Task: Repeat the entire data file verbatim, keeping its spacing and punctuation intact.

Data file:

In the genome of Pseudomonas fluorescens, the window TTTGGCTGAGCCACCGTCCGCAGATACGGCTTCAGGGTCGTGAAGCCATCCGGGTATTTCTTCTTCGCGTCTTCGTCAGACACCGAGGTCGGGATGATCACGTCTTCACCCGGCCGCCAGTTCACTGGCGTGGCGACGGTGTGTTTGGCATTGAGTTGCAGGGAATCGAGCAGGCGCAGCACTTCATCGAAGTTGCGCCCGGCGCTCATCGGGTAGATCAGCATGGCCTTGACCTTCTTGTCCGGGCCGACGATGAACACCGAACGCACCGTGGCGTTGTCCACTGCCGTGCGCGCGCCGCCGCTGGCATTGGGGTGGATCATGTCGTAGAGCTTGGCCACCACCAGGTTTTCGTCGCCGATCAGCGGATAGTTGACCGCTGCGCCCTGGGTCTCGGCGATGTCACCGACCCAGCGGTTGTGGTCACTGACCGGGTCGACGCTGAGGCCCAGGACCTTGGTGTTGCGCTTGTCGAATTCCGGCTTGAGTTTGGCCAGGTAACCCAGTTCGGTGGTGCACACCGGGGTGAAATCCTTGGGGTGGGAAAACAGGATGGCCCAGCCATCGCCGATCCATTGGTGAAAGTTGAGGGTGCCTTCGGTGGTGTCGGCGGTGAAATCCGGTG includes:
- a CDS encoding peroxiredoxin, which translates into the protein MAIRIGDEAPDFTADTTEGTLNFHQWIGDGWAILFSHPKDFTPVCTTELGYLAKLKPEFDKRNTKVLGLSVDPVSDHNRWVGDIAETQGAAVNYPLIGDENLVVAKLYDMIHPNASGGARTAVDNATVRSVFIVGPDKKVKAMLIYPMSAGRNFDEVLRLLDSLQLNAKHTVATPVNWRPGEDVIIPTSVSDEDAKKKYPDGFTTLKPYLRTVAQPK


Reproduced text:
In the genome of Pseudomonas fluorescens, the window TTTGGCTGAGCCACCGTCCGCAGATACGGCTTCAGGGTCGTGAAGCCATCCGGGTATTTCTTCTTCGCGTCTTCGTCAGACACCGAGGTCGGGATGATCACGTCTTCACCCGGCCGCCAGTTCACTGGCGTGGCGACGGTGTGTTTGGCATTGAGTTGCAGGGAATCGAGCAGGCGCAGCACTTCATCGAAGTTGCGCCCGGCGCTCATCGGGTAGATCAGCATGGCCTTGACCTTCTTGTCCGGGCCGACGATGAACACCGAACGCACCGTGGCGTTGTCCACTGCCGTGCGCGCGCCGCCGCTGGCATTGGGGTGGATCATGTCGTAGAGCTTGGCCACCACCAGGTTTTCGTCGCCGATCAGCGGATAGTTGACCGCTGCGCCCTGGGTCTCGGCGATGTCACCGACCCAGCGGTTGTGGTCACTGACCGGGTCGACGCTGAGGCCCAGGACCTTGGTGTTGCGCTTGTCGAATTCCGGCTTGAGTTTGGCCAGGTAACCCAGTTCGGTGGTGCACACCGGGGTGAAATCCTTGGGGTGGGAAAACAGGATGGCCCAGCCATCGCCGATCCATTGGTGAAAGTTGAGGGTGCCTTCGGTGGTGTCGGCGGTGAAATCCGGTG includes:
- a CDS encoding peroxiredoxin, which translates into the protein MAIRIGDEAPDFTADTTEGTLNFHQWIGDGWAILFSHPKDFTPVCTTELGYLAKLKPEFDKRNTKVLGLSVDPVSDHNRWVGDIAETQGAAVNYPLIGDENLVVAKLYDMIHPNASGGARTAVDNATVRSVFIVGPDKKVKAMLIYPMSAGRNFDEVLRLLDSLQLNAKHTVATPVNWRPGEDVIIPTSVSDEDAKKKYPDGFTTLKPYLRTVAQPK